PROFILE: Max Clifford, Max Clifford Associates; Biggest splash in the PR pond

At the PR school for scandal Max Clifford passed with flying colours

At the PR school for scandal Max Clifford passed with flying colours



‘People are petrified of me, I don’t know why,’ Max Clifford declares as

we settle down for a cup of tea and a chat in his cramped New Bond

Street office. I know why. Meeting Mr Fixit, also described as ‘the king

of kiss and tell’ and the greatest name in celebrity PR’ is an

intimidating experience.



Freddie Starr and hamster stare down from the off-yellow walls, the

phone rings constantly - ‘Max, it’s the Observer’,‘Max, it’s the Times’

- and mysterious women come and go, fuelling a hundred imaginary kiss-

and-tell scandals.



But minutes into the interview I realise that far from the sleaze

monster I expected, Clifford is clean-cut, friendly and unflappable. The

trademark bushy grey eyebrows are rarely raised, the deadpan voice never

changes.



Yet it is obvious Clifford is enjoying himself as we dissect the

previous week’s OJ coverage. ‘It was mission impossible,’ he says of

Simpson’s five-day UK tour. This is the first bit of positive publicity

OJ has received since the trial.



‘You don’t get anywhere by saying nothing. You have to face up to the

media, even if that same media is trying to destroy you,’ he adds.



Is it a problem that OJ’s 53-year-old PR adviser received almost as many

column inches as the former American football player, breaking the

golden rule that PRs should not come between their clients and the

spotlight?



‘The bigger the stage I’m at the centre of, the easier it is to direct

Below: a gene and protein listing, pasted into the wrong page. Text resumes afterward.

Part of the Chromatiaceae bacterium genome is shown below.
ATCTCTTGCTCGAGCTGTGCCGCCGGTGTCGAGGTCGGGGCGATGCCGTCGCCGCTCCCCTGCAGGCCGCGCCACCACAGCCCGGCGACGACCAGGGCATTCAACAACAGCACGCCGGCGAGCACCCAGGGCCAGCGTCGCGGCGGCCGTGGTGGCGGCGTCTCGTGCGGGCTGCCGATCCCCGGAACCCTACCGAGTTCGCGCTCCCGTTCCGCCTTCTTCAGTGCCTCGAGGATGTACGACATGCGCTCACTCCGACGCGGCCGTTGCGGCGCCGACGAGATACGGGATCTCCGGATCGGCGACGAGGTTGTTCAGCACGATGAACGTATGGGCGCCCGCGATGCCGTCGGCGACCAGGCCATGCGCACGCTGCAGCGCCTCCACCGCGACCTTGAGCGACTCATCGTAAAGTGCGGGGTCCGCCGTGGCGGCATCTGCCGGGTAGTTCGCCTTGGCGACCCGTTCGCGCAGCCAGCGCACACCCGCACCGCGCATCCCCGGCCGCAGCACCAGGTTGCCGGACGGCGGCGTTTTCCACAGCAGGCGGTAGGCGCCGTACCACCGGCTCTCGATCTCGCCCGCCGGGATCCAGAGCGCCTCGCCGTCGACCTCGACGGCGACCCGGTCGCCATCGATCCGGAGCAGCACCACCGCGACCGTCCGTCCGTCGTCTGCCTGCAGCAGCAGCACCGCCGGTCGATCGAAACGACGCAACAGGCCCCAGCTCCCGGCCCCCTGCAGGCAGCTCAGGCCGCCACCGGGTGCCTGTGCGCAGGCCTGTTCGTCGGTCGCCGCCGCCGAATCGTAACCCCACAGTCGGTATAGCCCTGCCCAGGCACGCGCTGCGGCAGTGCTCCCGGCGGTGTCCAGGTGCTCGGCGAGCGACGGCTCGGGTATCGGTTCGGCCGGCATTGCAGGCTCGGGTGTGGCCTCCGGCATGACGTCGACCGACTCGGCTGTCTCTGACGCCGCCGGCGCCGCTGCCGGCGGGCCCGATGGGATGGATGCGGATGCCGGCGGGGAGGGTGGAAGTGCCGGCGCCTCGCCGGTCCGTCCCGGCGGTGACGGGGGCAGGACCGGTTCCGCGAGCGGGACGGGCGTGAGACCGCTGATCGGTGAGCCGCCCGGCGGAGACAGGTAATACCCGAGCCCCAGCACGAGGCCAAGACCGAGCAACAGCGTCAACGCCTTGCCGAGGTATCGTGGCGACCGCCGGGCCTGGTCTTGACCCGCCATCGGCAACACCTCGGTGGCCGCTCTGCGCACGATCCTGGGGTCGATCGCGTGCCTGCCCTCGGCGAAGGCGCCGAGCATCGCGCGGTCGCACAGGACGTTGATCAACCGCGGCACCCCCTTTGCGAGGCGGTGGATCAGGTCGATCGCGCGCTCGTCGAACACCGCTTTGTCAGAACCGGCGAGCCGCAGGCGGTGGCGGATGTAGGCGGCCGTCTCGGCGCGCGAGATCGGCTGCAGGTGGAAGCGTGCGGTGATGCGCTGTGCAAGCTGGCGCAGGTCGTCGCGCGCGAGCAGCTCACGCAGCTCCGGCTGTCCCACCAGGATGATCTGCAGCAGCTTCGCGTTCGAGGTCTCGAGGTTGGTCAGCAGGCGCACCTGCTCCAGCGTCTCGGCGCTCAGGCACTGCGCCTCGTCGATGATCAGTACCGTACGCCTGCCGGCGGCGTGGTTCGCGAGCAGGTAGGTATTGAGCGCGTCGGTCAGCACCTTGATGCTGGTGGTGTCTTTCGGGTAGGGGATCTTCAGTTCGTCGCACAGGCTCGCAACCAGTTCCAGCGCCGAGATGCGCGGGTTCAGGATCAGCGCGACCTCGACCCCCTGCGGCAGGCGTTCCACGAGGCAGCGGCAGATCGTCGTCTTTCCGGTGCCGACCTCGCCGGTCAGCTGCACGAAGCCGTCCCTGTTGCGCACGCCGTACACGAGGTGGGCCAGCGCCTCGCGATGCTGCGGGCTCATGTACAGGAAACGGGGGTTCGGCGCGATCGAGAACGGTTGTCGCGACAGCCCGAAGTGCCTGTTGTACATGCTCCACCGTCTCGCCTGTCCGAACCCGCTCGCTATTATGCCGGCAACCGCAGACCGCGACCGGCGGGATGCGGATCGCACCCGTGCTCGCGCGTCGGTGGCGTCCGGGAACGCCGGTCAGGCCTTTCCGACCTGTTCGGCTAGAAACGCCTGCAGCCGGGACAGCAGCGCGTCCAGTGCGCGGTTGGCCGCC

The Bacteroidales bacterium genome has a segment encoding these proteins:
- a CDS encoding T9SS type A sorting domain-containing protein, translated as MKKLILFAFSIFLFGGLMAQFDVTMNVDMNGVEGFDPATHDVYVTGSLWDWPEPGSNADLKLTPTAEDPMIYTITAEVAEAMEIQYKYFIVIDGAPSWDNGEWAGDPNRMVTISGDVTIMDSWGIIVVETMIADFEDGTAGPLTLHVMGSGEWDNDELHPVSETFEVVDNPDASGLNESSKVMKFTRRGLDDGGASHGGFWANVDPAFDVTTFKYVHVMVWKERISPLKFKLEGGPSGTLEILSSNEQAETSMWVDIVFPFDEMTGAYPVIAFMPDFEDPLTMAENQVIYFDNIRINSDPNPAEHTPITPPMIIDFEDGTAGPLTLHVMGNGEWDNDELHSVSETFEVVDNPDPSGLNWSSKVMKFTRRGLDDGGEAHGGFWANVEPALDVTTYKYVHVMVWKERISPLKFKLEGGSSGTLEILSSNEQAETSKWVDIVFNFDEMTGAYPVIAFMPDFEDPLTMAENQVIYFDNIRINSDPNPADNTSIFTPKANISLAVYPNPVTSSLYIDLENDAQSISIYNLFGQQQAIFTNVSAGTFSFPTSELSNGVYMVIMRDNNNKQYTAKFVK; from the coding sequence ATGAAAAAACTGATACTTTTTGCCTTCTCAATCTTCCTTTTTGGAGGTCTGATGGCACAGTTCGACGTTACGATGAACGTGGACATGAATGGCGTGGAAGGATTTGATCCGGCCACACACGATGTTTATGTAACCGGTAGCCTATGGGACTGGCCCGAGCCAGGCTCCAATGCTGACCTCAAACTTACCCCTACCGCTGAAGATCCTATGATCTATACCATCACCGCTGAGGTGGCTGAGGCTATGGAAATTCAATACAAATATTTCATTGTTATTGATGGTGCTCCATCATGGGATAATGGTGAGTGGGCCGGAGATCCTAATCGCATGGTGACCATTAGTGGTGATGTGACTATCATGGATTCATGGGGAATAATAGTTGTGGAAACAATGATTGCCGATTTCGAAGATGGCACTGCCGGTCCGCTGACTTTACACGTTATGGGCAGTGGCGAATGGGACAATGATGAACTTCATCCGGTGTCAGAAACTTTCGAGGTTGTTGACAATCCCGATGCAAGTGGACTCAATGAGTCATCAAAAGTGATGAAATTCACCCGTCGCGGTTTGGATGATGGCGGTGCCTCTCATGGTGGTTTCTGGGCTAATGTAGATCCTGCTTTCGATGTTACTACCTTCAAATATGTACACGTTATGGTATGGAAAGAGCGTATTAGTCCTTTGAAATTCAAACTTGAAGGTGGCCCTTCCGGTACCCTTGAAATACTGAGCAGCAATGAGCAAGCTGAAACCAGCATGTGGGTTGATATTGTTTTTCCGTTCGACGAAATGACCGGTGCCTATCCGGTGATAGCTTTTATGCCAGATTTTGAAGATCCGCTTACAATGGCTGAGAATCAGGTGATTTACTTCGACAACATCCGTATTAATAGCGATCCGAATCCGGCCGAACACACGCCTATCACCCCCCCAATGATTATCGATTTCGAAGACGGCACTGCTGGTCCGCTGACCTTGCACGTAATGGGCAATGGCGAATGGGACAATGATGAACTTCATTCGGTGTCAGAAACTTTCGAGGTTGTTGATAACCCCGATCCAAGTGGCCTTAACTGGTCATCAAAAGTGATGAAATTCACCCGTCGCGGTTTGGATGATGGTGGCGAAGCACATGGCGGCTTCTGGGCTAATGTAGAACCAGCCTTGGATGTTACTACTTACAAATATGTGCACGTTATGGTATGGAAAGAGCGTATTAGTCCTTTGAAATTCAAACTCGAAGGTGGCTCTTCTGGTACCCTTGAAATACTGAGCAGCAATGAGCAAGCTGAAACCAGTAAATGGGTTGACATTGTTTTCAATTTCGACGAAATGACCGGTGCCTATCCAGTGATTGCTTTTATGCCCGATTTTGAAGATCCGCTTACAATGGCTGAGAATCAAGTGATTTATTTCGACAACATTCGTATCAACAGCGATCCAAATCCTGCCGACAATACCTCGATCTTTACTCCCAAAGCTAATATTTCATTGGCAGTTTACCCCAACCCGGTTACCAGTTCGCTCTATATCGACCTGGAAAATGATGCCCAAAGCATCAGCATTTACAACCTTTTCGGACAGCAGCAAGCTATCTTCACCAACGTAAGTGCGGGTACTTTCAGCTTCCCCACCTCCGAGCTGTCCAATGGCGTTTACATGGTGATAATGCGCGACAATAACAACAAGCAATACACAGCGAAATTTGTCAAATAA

the spotlights on to anything I’m involved with or turn them off,’

Clifford responds.



‘At times it upset Copperfield (David) that I was getting coverage while

working on his show but you spend pounds 50,000 and get a million pounds

worth of exposure and that’s all that matters.’



Clifford is less eager to divulge his own financial status. Some say he

made between pounds 800,000 and a cool million last year, making him one

of the PR industry’s biggest earners. But then some say David Mellor

really did wear his football kit in bed. Wild tales gather round

Clifford like myths around a flame.



Even if only half true, the pay cheque’s not bad for someone who turns

up for work at around midday, leaves at 6pm and takes Wednesdays off to

play tennis and go shopping with his wife, Liz.



But the divide between home and work is not a clear one. Clifford

doesn’t have a mobile but is never far from a phone, clocking up a bill

of pounds 2,500 on a recent Caribbean holiday.



Despite the success of his company, Max Clifford Associates, which

handles a range of clients from Mohammed Ali and Frank Sinatra to the

Spanish car giant Seat, he has always been a one man band and Clifford

is not tempted to hire a partner.



‘I’m not being arrogant,’ he says, ‘but where am I gonna find anyone who

can do what I do?’



No one springs to mind. PR industry standards like writing press

releases, filling in time sheets and clearing ideas with the client just

don’t feature in Clifford’s world. He shrugs. ‘I can’t be subject to

disciplines like that. But if you want national coverage then leave it

to me. I’m a practical person who knows how the system works and takes

advantage of it.’



Clifford claims to have no desire to be accepted by the PR industry -

which treats him with a mixture of disdain, envy and curiosity.



‘The only time I’ve ever had any contact with other PRs I’ve never been

impressed,’ he says.



But the fact that Max Clifford is all the average punter knows of the

industry is cause for concern to some, such as the IPR president

Rosemary Brook. ‘He represents a small part of what is broadly called

PR: personality publicity,’ says Brook. ‘No one wants to know what real

PR is about as it doesn’t make catchy headlines.’



I ask Clifford, a guest at the recent 40th birthday celebrations of the

Sun editor Stuart Higgins, how he explains his pulling power with

editors.



‘In football terms if you keep getting goals people will want to sign

you,’ he explains.



‘I don’t kid myself it’s because they like my blue eyes,’ he adds

cracking a smile.



HIGHLIGHTS



1961 Trainee reporter, Merton and Morden News

1962 Press officer, EMI Records

1968 Founded Max Clifford Associates



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